Icom 7610 and 705 AM review...

Discussion in 'Amplitude Modulation' started by N2DTS, Oct 5, 2021.

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  1. N2DTS

    N2DTS Ham Member QRZ Page

    I have both of these new sdr rigs and have been enjoying them for a while.
    First the Icom 705, its a mini 7300, same display, its an SDR and has a lot of the same Icom menu/operating setup which is very good.
    It is NOT a little 7300 though, it does not modulate as well, nor sound as good with the supplied microphone.
    It has a speaker/mic setup with a 1/16? trrs jack for the mic and a 1/8 trs jack for speaker/headphone/microphone speaker.
    Audio has the same limitations as the 7610 and 7300, nothing below 200 Hz on RX or 3000 Hz on TX, but I think the TX goes down lower then 200, maybe to 100 Hz.
    Within those limitations the RX audio sounds very good and clean.
    TX power is 10 watts pep, 5 watts pep with the built in battery.
    On AM, you only get about 75% modulation no matter what the power, and the supplied speaker/mic does not
    sound very good despite the ability to adjust the lows and highs in the radio menu.
    It does 160 meters to UHF and all modes plus repeaters and digital voice.
    If it worked better on AM it could be your entire station if fed into an amplifier.

    The 7610 is better, but then it should be for its size and price.
    The display is great, the ease of use is great, you can watch 2 bands at once and switch between them very quickly.
    The audio on RX and TX is the same as the 7300, not bad for an Icom, not very good for AM.
    I do find the 200 Hz rx audio cutoff not as bothersome as I would when my hearing was better, it helps with the copy.
    That is one big flaw in my book, on the TX side it does not matter much, its a 25 watt radio and at 25 watts you likely want restricted audio to punch through.
    Not the rigs to put into an amp for good hifi AM.

    I find myself liking the 7610 a lot.
    Its really nice sounding on strong signals, on weak signals the agc tends to boost the noise as many sdr's do.
    The RF gain helps there.
  2. N2DTS

    N2DTS Ham Member QRZ Page



    N1BCG likes this.
  3. WA3VJB

    WA3VJB Ham Member QRZ Page

    Heya Brett,
    But are they boring?

    WZ5Q likes this.
  4. N2DTS

    N2DTS Ham Member QRZ Page

    No, I do not think so.
    They are used mostly as receivers and band scopes and always give you something to look at.

    If you use something like the K7DYY transmitter, you just turn it on and talk into it, and I suppose you could say its boring, but so is a
    well working tube rig, turn it on and talk into it...
    I park my rigs on a band all tuned up, so all my stuff I just turn on and talk into it unless I decide to move it to another band.
    The antenna needs no tuning/changing, I have 4 transmitters tuned up and ready to go, so no excitement there.

    I will say running a standalone rig like the G76 is exciting, as by itself you do not know what is going on at all.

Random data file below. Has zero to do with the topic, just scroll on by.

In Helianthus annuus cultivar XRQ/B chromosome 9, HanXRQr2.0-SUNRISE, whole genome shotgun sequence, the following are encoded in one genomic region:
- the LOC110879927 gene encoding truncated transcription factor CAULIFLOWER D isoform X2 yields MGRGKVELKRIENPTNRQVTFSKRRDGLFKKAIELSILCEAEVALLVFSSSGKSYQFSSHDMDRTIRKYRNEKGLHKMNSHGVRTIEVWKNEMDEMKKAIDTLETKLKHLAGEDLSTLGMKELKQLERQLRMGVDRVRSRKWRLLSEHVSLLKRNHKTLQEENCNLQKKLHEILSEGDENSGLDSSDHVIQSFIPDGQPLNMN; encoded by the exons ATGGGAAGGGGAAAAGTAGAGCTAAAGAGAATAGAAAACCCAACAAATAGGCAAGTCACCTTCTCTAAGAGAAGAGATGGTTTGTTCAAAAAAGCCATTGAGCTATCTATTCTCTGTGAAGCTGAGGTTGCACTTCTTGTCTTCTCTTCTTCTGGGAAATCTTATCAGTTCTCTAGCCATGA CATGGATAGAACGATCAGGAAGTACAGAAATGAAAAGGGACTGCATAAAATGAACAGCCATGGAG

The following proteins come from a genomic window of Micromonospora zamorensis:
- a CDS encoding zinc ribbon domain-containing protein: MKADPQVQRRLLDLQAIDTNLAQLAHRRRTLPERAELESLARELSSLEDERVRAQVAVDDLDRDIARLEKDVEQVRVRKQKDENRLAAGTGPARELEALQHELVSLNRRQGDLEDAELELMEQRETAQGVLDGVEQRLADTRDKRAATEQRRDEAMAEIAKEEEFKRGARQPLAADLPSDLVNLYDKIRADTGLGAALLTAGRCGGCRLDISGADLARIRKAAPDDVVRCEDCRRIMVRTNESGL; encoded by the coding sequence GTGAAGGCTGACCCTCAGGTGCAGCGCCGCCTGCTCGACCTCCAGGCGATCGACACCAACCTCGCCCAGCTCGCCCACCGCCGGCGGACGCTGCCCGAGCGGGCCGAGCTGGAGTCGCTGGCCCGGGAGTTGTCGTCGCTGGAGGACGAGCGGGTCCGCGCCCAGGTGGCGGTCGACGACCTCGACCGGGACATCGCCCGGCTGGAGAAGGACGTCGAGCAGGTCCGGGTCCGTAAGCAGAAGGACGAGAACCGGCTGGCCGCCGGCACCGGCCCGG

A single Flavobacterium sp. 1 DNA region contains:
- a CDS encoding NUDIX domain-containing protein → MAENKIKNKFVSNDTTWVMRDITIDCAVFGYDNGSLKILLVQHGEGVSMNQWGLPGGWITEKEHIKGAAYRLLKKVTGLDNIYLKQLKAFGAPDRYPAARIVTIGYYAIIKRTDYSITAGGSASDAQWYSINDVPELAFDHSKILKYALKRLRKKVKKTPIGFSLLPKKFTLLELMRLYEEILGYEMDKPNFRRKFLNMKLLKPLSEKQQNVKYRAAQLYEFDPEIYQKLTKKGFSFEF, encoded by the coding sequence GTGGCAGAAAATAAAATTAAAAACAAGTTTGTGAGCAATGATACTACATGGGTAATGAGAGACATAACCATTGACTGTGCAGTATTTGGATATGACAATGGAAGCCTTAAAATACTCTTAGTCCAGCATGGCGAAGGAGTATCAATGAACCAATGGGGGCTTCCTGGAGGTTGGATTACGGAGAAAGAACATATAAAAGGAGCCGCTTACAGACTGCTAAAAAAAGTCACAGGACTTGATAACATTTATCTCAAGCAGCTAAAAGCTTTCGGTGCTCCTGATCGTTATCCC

I have no idea what is around my signal, or even where my signal is!
    The vfo and receiver are not calibrated very well and things drift a little.
    You can zero beat a signal (every 10 minutes or so) but its guesswork where you are or how close to other signals
    on the band.
    It seems very strange and exciting.
    Or, you could say its boring as all you have to do is listen and talk while looking at a G76....

    They are just tools to do the job, do they do a good job? Are they hard or easy to use?
    Some tools are better at some jobs then others.
    I think a good sdr receiver is hard to top, while a good high power transmitter calls for tubes, and a good antenna calls for a lot of wire.

    I don't class ham radio as an exciting hobby unless you get across the HV...
  5. KD2ACO

    KD2ACO Platinum Subscriber Platinum Subscriber Life Member QRZ Page

    I like my 7610. I've been able to have AM QSOs on it when my other radios just can't pull signal out of the muck and interference.
  6. N2DTS

    N2DTS Ham Member QRZ Page

    I do also, its much better then the 7300.
    Not in performance or fidelity but ease of use and features along with a very nice display.

    The airspy hf+ discovery is better in most respects though.
    Better fidelity, sync detection, anti fading, and you can pick dsb, lsb, usp or AM with inserted carrier.
    QRM on one side, just click on the other sideband.
    Lots of QSB distortion? Just pick dsb with inserted carrier and get a clean clear signal.
    Move the passband 20 Hz away from a carrier and not hear it.
    The hardware is good, but the software enables a lot of great features and performance.

    The 7610 ranks third behind any good computer based sdr like the Flex, Anan, Airspy, Perseus, etc,
    and my simple homebrew.
    The new K4 from Elecraft may top them all, we will see....

  7. AC0OB

    AC0OB Platinum Subscriber Platinum Subscriber QRZ Page

    I use my Icom-7200 only when I don't have the proper crystal frequency for the HT-40 or Knight T-150, and have had good audio reports.

    When you guys slide down to 7.288 MHz or when there is a QSO on 14.328 or so, the Icom is used.


  8. N2DTS

    N2DTS Ham Member QRZ Page

    The broadcast station on 7295 makes 7290 rough going!
    Sometimes there are ssb guys on 7285 and up...
  9. AC0OB

    AC0OB Platinum Subscriber Platinum Subscriber QRZ Page

    I have asked the guys on 7.285 and 7.283 to move down a couple of kHz, because they are running Military equipment with USB only capabilities.

  10. N3FAA

    N3FAA XML Subscriber QRZ Page

    25W carrier, of course, which has no problem getting over 100W peaks. It doesn't sound as good as the old tube radios, but my 7610 sounds great on AM.

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